Still this does point out the risk of granting someone else proxy to your data – in this case, 21 million users were compromised because of a breach of a third party.  The data here was not particularly sensitive – unless your FB posts are sensitive, but that is purely accidental.

One bit of bad news in all of this (beyond all the bad news above for the people who’s data was stolen).  This attack in December 2017.  The hacker logged on in March and April 2018 also.  The hacker next logged in on June 22 and finally, stole the data on July 4, 2018.

Why is that important?  Because GDPR went into effect on May 25, 2018 and the data was stolen on July 4, 2018.  I hope they have deep pockets or a lot of insurance.  The Register article has a table with the number of GDPR impacted records, but I am having a hard time making sense of it.  For sure, it is in the millions.  (Source: CNet and The Register)

Apple Adds Security Feature to iOS11.4.1

Apple has added USB restricted mode to the current release of iOS.  Restricted mode locks down the lightning port of an iPhone or iPad after it has been locked for another so that it cannot be used for data access, only charging.  It defaults to enabled although you can manually turn the feature off.  This is designed to make it harder to hack an iPhone/iPad.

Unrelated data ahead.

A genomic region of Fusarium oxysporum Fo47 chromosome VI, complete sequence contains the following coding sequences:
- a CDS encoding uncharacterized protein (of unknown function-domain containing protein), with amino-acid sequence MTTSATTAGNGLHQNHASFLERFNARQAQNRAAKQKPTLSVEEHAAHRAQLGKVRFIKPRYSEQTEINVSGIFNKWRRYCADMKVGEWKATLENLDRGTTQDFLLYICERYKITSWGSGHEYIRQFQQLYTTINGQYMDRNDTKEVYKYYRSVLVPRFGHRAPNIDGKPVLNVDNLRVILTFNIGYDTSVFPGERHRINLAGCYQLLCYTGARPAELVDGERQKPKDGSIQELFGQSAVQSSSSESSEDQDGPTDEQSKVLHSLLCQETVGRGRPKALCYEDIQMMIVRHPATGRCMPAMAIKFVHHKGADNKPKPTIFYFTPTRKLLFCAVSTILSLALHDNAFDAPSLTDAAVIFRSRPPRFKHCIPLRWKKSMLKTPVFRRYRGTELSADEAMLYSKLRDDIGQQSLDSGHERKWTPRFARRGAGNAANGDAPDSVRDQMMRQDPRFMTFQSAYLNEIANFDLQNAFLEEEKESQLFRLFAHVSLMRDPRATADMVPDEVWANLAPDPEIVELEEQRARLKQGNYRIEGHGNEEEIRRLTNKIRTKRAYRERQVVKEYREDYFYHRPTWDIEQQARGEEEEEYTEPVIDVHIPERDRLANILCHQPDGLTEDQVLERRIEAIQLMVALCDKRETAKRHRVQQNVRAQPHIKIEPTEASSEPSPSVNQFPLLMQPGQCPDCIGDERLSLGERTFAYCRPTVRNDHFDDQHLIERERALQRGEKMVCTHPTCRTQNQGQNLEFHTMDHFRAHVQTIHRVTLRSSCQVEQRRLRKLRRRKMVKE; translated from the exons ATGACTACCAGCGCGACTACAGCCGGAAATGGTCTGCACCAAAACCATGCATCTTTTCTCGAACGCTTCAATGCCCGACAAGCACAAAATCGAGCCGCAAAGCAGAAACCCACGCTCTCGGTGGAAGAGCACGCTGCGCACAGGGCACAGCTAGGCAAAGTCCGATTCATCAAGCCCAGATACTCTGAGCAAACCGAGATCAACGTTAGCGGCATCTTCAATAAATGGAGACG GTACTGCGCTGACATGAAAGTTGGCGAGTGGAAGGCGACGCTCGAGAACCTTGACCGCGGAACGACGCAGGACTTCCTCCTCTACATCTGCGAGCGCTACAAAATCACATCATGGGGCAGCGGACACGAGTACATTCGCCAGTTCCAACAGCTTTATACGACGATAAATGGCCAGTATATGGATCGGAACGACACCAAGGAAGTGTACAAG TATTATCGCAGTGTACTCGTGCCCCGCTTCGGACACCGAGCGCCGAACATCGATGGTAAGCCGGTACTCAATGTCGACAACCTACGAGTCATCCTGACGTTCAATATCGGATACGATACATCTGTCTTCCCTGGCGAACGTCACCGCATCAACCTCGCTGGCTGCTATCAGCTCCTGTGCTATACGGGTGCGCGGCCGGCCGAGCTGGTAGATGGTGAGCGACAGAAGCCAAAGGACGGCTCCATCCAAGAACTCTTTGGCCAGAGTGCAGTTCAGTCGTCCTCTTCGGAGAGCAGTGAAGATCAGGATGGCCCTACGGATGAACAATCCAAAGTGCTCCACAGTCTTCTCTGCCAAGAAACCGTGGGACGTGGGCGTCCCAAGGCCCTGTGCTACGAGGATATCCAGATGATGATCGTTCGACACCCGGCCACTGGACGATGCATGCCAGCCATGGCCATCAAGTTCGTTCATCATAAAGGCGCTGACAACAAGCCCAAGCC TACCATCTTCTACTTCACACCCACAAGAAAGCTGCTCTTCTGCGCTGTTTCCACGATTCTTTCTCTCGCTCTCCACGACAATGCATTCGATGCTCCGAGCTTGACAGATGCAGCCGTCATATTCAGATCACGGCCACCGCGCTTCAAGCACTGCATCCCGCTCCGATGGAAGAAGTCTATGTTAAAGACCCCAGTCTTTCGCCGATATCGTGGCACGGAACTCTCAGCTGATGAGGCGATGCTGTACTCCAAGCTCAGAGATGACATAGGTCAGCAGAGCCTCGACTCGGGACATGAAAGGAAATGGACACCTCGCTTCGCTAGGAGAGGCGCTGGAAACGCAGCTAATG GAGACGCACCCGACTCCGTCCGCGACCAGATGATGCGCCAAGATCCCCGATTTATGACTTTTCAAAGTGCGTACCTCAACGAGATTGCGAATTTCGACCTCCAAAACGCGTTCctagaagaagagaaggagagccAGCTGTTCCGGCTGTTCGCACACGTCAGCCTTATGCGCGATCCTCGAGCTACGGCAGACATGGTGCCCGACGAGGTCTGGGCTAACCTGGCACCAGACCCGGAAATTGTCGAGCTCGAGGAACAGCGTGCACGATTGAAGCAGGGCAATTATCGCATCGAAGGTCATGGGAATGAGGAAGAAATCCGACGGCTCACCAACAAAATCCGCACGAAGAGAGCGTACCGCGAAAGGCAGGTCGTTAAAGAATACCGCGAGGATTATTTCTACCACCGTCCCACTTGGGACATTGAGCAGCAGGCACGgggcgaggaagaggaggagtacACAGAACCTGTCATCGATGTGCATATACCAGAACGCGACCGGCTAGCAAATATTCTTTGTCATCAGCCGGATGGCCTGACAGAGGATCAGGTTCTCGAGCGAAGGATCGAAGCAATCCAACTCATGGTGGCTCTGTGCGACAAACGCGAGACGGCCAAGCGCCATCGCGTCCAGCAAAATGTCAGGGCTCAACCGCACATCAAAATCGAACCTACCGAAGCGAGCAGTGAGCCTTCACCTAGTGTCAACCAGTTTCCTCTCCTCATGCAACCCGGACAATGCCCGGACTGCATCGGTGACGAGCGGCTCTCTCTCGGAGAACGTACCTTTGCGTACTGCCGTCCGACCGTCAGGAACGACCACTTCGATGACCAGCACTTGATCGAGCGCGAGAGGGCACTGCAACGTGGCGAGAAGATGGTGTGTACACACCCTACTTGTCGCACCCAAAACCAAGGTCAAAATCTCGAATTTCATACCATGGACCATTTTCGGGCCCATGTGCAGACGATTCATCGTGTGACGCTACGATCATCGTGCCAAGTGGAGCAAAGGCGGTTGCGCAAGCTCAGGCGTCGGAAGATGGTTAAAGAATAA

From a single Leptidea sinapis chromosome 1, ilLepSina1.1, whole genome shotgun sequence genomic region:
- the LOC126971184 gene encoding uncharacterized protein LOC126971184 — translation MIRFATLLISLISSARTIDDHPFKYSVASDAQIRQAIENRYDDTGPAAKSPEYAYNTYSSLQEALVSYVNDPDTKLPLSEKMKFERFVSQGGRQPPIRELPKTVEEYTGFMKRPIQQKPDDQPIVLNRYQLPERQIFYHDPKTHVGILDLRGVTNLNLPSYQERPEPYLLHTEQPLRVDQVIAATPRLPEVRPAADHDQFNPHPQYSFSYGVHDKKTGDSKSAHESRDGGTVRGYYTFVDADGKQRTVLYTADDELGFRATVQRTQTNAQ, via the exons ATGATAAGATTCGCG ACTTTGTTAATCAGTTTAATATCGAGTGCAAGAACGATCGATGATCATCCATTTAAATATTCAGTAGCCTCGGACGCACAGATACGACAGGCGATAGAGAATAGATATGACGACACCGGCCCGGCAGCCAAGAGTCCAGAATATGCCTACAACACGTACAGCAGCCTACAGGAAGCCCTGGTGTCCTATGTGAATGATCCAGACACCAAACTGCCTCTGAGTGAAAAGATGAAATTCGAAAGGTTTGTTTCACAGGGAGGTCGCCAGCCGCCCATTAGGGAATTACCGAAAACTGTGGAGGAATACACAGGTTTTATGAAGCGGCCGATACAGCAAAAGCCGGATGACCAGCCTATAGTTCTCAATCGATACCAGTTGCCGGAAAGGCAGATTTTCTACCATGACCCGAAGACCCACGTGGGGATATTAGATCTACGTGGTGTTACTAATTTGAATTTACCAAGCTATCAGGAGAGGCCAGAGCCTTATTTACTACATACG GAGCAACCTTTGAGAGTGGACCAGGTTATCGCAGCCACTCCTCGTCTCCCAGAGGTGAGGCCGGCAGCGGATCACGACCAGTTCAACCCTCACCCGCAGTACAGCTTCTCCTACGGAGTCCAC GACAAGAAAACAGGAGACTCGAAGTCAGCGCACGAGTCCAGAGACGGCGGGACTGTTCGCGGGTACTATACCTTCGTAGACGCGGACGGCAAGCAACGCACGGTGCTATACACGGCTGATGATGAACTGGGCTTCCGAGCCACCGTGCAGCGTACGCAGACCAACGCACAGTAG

This will make it harder for law enforcement to hack into phones, but some of the hackers are saying that they have figured out a workaround.  The cat and mouse game continues.  (Source: The Verge)

Another Hospital Invokes Emergency Procedures Due to Ransomware

Cass Regional Medical Center in Harrisonville, MO.  put ambulances on diversion and invoked its incident response protocol earlier this week due to a ransomware attack.  They shut down their EHR system to make sure it did not become a casualty of the ransomware attack.  The day after the attack they said that they had begun decryption of the affected systems, which, while they are not saying, is likely a result of paying the ransom and getting the decryption key from the attacker.  The wording of the statement did not say that they were restoring the affected systems from their backups.  Other hospitals, which chose not to pay the ransom, took weeks to recover, so the reasonable assumption is that they paid off the hackers.  (Source: Cass Regional web site)

The Insider Threat is a Real Problem

We are seeing an increasing number of insider threat issues; some are accidental, some are intentional.